Adobe launches stock image service as part of Creative Cloud 2015
Adobe has carved out a niche for itself as a provider of industry-standard tools for art and design; Photoshop is now so widely used that, like Google, it has become a verb. The company's Creative Cloud suite receives its annual update today, and as part of the update Adobe is also launching its own stock image service.
Adobe Stock is set to compete directly with the likes of Shutterstock and Getty images. Adobe already has something of a captive market. It is very well aware that the people who tend to use stock images are the same people who use Adobe software -- it just makes sense for the two worlds to collide.
Of course, this is not a free service. Just like its rival, Adobe requires Stock users to sign up for a paid-for package. There are various plans available at different price points, but there's a sweetener for anyone who is a Creative Cloud customer in the form of a 33 percent discount on plan fees; it is also possible to sign up for Adobe Stock without being a Creative Cloud customer.
If you're wondering where all of Adobe's stock imagery is going to come from, cast your mind back to the start of the year and you'll recall that the company bought Fotolia, an existing stock image service. Pricing is competitive, but the economy of scale means that the more images you need, the cheaper it becomes. Purchasing a single image on a whim will set you back $9.99 (or £7.19), but if you are going to download on a more regular basis, the 10-images -per-month package costs $49.99 (or £23.99) with the added bonus that any unused downloads roll over to the next month -- if you're an existing Creative Cloud subscriber, the price drops to $29.99). Heavy users have the option of signing up for the top package that allows for the download of 750 images per month for $199.99 (or £143.99).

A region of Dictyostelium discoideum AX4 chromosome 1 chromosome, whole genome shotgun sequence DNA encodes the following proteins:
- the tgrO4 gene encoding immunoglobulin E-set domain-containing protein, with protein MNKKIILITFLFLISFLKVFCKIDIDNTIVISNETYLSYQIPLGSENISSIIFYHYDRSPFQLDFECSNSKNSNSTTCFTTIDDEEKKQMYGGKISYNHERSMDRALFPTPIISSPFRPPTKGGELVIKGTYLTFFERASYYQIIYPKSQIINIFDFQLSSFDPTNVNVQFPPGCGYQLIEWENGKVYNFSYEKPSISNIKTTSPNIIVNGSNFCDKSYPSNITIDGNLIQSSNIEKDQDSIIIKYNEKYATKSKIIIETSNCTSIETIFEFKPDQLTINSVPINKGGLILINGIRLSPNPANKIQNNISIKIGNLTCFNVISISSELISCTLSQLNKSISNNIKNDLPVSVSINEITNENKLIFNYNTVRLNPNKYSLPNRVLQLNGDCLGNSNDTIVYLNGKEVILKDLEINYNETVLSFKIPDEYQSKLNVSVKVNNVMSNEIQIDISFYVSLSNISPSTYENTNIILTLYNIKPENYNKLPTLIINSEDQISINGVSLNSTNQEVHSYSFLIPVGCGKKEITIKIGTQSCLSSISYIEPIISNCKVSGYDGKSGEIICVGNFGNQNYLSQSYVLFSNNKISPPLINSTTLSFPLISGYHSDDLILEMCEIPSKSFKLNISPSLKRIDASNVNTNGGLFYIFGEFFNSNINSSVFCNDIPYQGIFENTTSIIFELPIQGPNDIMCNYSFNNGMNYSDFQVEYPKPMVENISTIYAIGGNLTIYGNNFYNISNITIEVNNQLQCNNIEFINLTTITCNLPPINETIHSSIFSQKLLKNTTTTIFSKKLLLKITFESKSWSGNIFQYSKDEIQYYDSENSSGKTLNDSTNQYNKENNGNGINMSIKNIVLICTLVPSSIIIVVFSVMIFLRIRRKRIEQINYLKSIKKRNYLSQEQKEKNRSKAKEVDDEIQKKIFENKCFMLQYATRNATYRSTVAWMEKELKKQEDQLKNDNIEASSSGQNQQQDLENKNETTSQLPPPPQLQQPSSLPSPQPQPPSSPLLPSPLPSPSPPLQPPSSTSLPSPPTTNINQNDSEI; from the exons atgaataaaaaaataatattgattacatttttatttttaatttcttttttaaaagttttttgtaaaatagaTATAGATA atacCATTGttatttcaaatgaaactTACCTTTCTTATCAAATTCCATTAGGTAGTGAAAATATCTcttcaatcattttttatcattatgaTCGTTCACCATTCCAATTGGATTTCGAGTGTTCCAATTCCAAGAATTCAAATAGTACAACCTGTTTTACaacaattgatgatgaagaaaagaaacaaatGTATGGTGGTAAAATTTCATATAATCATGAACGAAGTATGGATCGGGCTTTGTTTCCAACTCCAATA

The real benefit of signing up for Adobe Stock is the integration with Creative Cloud. Those keen to try out different ideas will be pleased to hear that there's no need to download and pay for a huge image before getting to work. It is possible to download a lower resolution, watermarked version to start with, which can then be replaced with the high res version, complete with edits, at a later time.